Brain Stimulation - tDCS
Alternative medicine can take many forms. In many cases it can simply involve the practice of finding the best and simplest technologies and using them in the safest and most effective way possible.
The technologies we are currently working with at the Clinical Neuroscience Center in Psychology at UNM are summarized on this page. We are working to evaluate and improve these methods in our laboratory and in the laboratories of our collaborators.
Links are also provided to highlight other research laboratories that are working using simpler, cheaper, safer and more effective methods of treatment.
Transcranial direct current stimulation (tDCS) is a technique that involves using a device to pass a very small electrical current derived from a 9-volt battery through electrodes placed on the scalp. This produces a small electrical field that penetrates the scalp and skull, and enters the brain. Depending on the location of the electrodes, and the amplitude, duration and polarity of the electrical current, it produces slight changes in brain activity. These produce changes in brain networks and ultimately in the behaviors that these networks control.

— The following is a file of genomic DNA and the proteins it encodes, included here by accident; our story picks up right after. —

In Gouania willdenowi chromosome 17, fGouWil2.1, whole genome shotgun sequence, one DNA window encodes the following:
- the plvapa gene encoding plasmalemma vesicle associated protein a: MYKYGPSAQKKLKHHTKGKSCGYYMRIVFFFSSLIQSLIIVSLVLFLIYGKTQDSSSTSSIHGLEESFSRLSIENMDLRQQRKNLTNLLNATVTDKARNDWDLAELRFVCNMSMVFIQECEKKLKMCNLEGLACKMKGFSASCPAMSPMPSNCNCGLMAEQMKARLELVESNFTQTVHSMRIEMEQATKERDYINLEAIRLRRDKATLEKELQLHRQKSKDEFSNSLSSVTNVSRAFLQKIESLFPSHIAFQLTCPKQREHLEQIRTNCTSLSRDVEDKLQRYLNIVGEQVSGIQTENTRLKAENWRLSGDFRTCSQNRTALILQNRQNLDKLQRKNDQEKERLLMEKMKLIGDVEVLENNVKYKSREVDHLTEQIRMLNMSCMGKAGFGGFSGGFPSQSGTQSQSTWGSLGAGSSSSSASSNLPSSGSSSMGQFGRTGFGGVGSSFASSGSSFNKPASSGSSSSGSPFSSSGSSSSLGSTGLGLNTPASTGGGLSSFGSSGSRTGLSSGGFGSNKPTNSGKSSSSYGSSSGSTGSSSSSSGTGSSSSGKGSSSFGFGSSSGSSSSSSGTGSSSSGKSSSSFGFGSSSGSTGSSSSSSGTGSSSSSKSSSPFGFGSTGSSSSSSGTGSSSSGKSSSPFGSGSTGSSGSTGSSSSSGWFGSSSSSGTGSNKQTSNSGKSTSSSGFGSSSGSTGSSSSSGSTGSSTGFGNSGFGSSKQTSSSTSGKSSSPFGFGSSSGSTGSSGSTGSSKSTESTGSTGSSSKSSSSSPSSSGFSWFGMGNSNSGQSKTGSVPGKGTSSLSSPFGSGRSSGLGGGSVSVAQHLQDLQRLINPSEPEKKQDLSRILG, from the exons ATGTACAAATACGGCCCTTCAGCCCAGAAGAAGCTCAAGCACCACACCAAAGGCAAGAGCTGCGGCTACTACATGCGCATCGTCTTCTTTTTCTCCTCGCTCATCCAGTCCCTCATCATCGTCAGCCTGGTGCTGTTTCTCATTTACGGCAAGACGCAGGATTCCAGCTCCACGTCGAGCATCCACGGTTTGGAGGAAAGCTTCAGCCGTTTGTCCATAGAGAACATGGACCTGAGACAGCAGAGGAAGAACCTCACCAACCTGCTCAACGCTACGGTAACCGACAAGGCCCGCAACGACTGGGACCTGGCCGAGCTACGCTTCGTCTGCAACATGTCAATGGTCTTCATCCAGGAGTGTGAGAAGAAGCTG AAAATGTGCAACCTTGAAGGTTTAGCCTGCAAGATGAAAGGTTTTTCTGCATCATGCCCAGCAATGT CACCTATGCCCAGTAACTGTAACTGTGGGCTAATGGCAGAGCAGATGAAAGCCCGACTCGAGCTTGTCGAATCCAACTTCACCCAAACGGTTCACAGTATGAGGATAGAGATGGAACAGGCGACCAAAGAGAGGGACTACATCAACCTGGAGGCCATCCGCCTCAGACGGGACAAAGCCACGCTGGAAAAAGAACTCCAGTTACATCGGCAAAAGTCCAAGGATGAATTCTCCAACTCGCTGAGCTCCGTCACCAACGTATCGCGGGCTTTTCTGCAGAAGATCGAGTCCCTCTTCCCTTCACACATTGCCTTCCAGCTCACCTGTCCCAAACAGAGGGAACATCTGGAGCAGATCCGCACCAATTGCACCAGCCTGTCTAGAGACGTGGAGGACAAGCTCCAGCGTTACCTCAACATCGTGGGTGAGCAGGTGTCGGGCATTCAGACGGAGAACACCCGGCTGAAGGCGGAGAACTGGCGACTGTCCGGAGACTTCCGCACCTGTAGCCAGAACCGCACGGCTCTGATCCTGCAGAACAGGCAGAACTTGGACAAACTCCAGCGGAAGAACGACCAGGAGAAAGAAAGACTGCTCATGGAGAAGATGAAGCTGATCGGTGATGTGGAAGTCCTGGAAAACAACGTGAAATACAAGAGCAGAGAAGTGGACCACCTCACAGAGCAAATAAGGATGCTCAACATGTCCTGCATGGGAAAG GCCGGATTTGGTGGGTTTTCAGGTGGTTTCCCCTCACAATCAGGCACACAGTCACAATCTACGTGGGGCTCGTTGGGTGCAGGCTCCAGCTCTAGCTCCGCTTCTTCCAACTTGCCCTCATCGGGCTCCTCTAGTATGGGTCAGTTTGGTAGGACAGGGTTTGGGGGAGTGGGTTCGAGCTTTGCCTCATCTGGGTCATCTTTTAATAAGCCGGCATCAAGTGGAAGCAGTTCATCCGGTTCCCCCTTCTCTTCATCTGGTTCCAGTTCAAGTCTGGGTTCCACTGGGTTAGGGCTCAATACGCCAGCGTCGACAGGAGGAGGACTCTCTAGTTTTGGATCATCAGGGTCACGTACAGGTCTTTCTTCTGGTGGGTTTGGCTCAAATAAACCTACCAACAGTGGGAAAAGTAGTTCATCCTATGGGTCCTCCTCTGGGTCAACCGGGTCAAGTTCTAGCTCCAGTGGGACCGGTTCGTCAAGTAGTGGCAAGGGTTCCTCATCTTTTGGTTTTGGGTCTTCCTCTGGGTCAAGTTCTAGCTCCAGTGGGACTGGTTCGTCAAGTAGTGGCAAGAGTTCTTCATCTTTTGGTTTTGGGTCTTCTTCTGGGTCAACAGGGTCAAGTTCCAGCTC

TDCS offers many advantages over chemically-based methods of treatment. It is non-invasive, in that no material penetrates the skin. There are few side effects. The systems are small and portable, and relatively inexpensive. They are powered by a small 9-volt battery, which provides 10-20 doses, making the cost just a few cents per dose.
Methods that are similar to tDCS have been in use for thousands of years, but these were all but forgotten by modern medicine until a few medical scientists revived the technique over the past two decades. As a result, many new applications are being found for this method, developing new treatments for a variety of brain and mental illnesses, and neuroenhancements to increase learning and performance in healthy people.
TDCS has been found to be effective for enhanced learning in our laboratory. A single, small positive electrode was placed on the right temple and a similar negative electrode was placed on the opposite arm. 2.0 mA of current were applied for 30 minutes, during the first half of a total of 1 hour of training. In another group, 0.1 mA of current was used, with everything else the same. Subjects were asked to learn to identify objects hidden in a virtual environment. Using this protocol, a huge increase in performance was found for subjects receiving 2.0 mA of current relative to those receiving 0.1 mA. This basic effect has been observed in over 100 research subjects across a number of studies.
OTHER RESEARCH CENTERS THAT PERFORM TDCS-BASED RESEARCH
CLINICS THAT OFFER TDCS AS A TREATMENT
The abstracts of our published tDCS studies can be found by clicking here.
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